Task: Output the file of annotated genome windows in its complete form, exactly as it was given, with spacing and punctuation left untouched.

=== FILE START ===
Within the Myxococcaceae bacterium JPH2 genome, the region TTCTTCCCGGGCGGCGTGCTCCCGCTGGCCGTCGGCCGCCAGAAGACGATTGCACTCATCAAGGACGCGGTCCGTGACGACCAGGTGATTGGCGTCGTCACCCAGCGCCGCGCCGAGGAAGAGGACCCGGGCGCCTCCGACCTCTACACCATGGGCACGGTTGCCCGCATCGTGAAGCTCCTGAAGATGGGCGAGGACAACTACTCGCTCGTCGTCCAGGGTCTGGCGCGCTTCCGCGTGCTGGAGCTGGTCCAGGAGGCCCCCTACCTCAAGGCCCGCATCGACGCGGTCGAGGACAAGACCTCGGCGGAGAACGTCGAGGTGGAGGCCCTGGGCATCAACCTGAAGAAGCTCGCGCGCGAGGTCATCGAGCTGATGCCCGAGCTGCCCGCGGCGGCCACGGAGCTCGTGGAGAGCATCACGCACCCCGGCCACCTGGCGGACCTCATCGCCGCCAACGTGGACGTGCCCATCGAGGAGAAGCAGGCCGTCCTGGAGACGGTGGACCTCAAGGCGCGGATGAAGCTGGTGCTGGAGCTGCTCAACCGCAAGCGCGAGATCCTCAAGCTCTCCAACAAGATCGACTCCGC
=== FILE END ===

Within the Myxococcaceae bacterium JPH2 genome, the region TTCTTCCCGGGCGGCGTGCTCCCGCTGGCCGTCGGCCGCCAGAAGACGATTGCACTCATCAAGGACGCGGTCCGTGACGACCAGGTGATTGGCGTCGTCACCCAGCGCCGCGCCGAGGAAGAGGACCCGGGCGCCTCCGACCTCTACACCATGGGCACGGTTGCCCGCATCGTGAAGCTCCTGAAGATGGGCGAGGACAACTACTCGCTCGTCGTCCAGGGTCTGGCGCGCTTCCGCGTGCTGGAGCTGGTCCAGGAGGCCCCCTACCTCAAGGCCCGCATCGACGCGGTCGAGGACAAGACCTCGGCGGAGAACGTCGAGGTGGAGGCCCTGGGCATCAACCTGAAGAAGCTCGCGCGCGAGGTCATCGAGCTGATGCCCGAGCTGCCCGCGGCGGCCACGGAGCTCGTGGAGAGCATCACGCACCCCGGCCACCTGGCGGACCTCATCGCCGCCAACGTGGACGTGCCCATCGAGGAGAAGCAGGCCGTCCTGGAGACGGTGGACCTCAAGGCGCGGATGAAGCTGGTGCTGGAGCTGCTCAACCGCAAGCGCGAGATCCTCAAGCTCTCCAACAAGATCGACTCCGC